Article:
Victoria is to become the first Australia state to legalise the use of medicinal cannabis, but only for exceptional circumstances and with a priority to epileptic children.
The Andrews Labor Government has accepted virtually all recommendations of a tabled report by the Victorian Law Reform Commission and now plans to embark on a state-based cannabis cultivation trial, starting in 2017.
To facilitate such a trial, state laws will be introduced by the end of the year and federal laws will also need to be changed.
Premier Daniel Andrews said the move is designed to ease the suffering of people with five serious medical conditions; HIV/AIDS, cancer, epilepsy, multiple sclerosis and severe chronic pain.
“I’ve seen first-hand how medicinal cannabis can change people’s lives,” he said in a statement.
“This landmark reform means Victorian families will no longer have to decide between breaking the law and watching their child suffer.”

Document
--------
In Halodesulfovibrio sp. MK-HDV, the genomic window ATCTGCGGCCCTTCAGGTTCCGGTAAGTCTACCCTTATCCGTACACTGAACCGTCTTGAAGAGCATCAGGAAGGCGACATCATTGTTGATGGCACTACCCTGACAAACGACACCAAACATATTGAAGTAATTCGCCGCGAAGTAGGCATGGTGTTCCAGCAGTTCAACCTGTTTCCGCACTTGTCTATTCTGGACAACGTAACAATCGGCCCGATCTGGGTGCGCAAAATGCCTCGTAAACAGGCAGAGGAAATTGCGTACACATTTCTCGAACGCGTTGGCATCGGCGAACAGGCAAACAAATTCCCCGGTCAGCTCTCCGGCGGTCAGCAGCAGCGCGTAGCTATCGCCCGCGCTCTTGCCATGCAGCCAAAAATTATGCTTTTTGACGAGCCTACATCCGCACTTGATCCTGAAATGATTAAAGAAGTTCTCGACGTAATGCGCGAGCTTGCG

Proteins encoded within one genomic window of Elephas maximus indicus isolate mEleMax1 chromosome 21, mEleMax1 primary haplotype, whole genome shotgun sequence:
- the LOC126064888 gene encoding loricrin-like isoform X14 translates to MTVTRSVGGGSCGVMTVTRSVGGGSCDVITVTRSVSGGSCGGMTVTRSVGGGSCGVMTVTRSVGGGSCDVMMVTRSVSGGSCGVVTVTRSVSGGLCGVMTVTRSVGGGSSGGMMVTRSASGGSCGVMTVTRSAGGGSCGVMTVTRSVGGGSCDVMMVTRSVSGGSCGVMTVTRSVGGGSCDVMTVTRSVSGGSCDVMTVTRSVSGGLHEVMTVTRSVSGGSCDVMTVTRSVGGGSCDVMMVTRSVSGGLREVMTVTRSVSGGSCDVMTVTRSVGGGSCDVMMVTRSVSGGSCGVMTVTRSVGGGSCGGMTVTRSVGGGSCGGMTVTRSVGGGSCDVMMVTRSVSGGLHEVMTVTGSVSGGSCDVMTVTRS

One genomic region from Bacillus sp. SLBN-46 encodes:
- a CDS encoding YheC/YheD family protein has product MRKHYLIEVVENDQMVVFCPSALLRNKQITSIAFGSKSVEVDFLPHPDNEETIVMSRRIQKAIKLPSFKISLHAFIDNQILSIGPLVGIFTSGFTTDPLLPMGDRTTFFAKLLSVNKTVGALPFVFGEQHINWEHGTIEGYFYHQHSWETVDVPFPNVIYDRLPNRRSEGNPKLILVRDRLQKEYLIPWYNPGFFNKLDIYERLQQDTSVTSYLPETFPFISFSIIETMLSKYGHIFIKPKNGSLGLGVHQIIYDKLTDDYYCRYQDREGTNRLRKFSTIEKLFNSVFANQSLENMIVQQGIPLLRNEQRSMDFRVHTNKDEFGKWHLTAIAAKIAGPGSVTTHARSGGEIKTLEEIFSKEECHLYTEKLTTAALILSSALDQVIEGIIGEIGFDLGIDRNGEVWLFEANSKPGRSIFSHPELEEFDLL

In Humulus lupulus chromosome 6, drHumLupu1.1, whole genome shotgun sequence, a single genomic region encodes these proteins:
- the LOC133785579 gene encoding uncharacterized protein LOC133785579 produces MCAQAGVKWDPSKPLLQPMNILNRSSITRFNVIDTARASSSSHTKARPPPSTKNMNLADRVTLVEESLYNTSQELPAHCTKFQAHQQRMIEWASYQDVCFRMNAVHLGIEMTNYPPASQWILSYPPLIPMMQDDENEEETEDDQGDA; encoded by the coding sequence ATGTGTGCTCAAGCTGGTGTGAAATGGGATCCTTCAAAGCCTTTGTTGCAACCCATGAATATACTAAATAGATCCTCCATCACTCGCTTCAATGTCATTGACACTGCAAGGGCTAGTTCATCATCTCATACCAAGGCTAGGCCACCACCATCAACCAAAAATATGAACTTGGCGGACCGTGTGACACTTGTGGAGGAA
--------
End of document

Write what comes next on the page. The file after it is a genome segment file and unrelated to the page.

The medicinal cannabis products would be prescribed by a specialist medical practitioner and sold at pharmacies under strict rules similar to the methadone program.
The medicinal marijuana products are not expected to be smoked due to health dangers, rather they will come in the form of tinctures, oils, capsules, sprays and vaporisable liquids.
Based on the recommendations of the Law Reform Commission, eligibility for the scheme will involve severe symptoms, including muscle spasms, seizures, vomiting and wasting.
Children with severe epilepsy will be prioritised.
The move, if passed in state and federal jurisdictions, would fulfill a Labor election promise to make medicinal cannabis available in Victoria in exceptional circumstances.